Friday, 16 July 2010

Bit of a task-master?

In notebook CW113, there are a good number of Fenian tales. Anyone who has ever come across these stories about Fionn mac Cumhaill and his warrior band will know that these are often lengthy affairs. On 24 March 1866, John MacInnes was travelling home to Eriskay on board the Islesman, when the vessel stopped at Lochmaddy and he went to visit Alexander Carmichael. Carmichael had, in his own words ‘been wishing for a long time back’ to meet MacInnes.

During the visit, John MacInnes recited the Lay of Dearg mac Dreathain [Laoidh an Deirg ic Dreathain] the story of a blood feud. In transcription the lay runs to some 240 lines, which is quite a feat to remember, but it was Carmichael’s note following his transcription which really struck me.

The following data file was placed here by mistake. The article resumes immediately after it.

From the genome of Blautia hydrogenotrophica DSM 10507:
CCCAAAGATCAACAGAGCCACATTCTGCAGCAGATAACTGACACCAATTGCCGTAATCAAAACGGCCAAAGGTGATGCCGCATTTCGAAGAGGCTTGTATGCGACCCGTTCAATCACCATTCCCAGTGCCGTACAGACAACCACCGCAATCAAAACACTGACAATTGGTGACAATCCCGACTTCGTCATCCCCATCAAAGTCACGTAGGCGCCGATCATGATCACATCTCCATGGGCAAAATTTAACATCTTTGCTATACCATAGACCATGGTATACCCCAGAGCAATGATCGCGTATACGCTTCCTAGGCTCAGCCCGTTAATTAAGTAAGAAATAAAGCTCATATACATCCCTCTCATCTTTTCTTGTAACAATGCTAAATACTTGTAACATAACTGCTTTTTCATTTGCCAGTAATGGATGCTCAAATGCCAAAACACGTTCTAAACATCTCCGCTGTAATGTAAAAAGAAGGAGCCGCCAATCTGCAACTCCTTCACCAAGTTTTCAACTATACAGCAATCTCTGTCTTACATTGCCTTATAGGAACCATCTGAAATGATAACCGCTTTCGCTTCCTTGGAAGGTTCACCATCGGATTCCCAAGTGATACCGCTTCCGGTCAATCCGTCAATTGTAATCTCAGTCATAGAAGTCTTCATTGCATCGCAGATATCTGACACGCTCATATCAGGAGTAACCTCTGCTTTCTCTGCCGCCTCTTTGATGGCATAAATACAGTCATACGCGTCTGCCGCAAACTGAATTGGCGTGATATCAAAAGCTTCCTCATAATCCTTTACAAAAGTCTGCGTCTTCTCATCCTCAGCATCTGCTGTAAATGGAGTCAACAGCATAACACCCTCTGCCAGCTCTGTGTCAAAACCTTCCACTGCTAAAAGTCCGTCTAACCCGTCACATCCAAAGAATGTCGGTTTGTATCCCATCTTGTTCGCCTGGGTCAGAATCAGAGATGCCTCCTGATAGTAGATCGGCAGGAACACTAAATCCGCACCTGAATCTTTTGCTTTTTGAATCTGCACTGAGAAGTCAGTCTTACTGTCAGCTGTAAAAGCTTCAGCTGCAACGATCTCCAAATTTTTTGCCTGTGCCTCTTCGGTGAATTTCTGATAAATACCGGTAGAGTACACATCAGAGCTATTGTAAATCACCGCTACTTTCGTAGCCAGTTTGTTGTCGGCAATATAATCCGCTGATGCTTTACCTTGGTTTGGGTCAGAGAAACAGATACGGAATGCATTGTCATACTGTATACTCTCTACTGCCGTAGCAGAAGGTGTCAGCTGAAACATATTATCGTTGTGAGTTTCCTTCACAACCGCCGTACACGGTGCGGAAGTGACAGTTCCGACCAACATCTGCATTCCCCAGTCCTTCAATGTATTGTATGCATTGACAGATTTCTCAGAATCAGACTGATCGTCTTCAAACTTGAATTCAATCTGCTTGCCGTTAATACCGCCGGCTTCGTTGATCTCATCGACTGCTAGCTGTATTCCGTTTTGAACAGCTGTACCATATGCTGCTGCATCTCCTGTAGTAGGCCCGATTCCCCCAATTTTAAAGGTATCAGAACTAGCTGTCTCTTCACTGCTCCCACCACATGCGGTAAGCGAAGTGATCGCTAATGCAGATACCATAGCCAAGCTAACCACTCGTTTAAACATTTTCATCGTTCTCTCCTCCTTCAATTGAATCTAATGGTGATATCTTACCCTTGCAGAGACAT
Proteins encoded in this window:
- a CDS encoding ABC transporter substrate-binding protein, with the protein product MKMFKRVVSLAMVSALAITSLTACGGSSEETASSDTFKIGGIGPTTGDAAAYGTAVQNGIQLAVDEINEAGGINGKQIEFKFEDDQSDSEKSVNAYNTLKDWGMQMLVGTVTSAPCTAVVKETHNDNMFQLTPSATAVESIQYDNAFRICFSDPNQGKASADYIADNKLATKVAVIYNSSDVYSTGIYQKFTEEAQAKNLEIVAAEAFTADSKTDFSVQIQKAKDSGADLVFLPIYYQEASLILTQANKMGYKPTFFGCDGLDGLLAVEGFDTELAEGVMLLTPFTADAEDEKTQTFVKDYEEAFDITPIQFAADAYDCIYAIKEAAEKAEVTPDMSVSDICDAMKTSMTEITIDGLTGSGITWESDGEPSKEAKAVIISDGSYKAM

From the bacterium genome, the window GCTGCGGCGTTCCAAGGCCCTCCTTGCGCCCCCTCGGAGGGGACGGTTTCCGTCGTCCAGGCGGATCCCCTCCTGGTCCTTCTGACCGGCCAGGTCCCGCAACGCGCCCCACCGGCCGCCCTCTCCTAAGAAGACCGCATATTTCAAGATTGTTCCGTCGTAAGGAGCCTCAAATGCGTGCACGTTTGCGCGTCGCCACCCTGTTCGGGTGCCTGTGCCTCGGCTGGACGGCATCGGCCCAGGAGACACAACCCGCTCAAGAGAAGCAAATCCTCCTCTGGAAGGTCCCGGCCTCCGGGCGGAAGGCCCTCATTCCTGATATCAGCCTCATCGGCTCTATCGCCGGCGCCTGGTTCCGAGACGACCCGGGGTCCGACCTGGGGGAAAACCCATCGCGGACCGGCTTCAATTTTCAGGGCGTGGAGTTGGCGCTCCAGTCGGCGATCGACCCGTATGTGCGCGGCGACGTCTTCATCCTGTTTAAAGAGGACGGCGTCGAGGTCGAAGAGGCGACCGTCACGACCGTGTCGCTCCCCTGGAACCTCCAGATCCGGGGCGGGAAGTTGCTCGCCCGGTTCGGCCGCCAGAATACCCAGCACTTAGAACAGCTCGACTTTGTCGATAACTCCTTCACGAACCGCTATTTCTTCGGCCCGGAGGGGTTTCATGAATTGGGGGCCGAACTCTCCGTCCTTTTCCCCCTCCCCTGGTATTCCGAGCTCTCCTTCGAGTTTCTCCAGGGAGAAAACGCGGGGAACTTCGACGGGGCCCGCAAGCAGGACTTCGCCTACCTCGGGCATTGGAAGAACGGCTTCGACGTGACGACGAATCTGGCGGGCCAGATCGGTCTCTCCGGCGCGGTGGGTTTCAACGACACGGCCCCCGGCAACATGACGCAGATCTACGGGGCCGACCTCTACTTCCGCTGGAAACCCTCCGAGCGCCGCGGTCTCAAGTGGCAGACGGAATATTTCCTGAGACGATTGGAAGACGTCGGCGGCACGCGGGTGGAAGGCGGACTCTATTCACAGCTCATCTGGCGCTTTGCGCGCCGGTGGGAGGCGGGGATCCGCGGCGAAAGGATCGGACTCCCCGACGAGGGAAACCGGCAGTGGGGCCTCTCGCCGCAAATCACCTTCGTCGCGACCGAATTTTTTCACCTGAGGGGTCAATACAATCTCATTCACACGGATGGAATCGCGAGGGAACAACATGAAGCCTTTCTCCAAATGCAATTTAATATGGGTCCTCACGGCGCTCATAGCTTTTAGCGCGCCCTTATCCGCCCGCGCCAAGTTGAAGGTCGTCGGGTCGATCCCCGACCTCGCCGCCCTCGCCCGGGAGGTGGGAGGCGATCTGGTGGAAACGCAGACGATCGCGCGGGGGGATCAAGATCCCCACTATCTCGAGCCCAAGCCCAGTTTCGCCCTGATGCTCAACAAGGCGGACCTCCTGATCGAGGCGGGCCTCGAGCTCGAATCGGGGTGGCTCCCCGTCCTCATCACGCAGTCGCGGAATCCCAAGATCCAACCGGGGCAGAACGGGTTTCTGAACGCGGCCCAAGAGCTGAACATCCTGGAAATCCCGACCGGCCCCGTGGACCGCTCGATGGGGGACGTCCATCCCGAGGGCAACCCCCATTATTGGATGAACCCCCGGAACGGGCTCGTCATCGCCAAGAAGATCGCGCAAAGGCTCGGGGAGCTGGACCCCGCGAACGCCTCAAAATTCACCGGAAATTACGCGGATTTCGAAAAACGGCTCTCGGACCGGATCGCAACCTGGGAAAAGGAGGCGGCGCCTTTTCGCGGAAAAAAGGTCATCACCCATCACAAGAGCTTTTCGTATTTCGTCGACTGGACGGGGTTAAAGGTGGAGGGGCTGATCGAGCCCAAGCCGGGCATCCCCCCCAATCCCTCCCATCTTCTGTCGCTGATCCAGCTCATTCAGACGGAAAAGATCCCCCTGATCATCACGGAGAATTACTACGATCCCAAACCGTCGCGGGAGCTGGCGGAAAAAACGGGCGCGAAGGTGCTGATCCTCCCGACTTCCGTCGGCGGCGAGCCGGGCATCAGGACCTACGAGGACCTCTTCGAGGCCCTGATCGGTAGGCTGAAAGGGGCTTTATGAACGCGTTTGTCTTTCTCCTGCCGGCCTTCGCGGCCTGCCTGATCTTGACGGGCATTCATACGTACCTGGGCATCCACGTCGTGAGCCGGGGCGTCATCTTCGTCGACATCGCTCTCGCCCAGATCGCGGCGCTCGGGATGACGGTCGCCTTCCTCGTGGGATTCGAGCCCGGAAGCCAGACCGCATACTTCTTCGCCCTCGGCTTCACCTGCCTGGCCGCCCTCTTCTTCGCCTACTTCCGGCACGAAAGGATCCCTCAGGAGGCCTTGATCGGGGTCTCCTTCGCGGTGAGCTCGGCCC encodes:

The reciter repeated this most correctly through except one quatrain. After having written the lay from his dictation I made him repeat the whole again and we found this one quatrain left out. All the rest was correctly taken down except one preposition so that no alterations were necessary.
Twice? That’s a lot of recitation. It is little wonder then that at the end of it all Carmichael makes a note of the time: 11-54pm.
 
References:
GB237 Coll-97/CW113/28 fos. 73-78.
J. F. Campbell, Leabhar Na Feinne (London, 1872), pp. 108-110.
Image:
Fenian warrior

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Stone whorls WHM 1992 13 2.4

Stone whorls WHM 1992 13 2.4
Stone whorls collected by Alexander Carmichael, held by West Highland Museum (ref. WHM 1992 13 2.4). [© carstenflieger.com]